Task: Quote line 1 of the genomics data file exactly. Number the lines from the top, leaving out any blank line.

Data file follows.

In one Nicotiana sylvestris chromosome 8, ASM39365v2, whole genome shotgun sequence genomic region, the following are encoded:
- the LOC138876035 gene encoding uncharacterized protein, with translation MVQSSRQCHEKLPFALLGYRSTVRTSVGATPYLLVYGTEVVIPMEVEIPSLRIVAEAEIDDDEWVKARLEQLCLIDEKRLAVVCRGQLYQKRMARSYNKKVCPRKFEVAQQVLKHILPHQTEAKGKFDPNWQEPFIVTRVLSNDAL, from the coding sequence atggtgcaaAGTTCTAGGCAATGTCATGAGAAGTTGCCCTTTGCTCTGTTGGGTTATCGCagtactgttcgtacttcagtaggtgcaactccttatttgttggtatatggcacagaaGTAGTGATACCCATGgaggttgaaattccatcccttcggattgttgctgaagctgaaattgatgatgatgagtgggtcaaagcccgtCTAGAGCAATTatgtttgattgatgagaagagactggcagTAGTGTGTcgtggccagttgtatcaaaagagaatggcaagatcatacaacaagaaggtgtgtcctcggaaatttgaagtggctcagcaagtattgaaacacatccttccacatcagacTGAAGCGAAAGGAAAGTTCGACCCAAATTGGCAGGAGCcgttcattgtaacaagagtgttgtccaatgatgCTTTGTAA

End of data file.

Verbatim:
In one Nicotiana sylvestris chromosome 8, ASM39365v2, whole genome shotgun sequence genomic region, the following are encoded: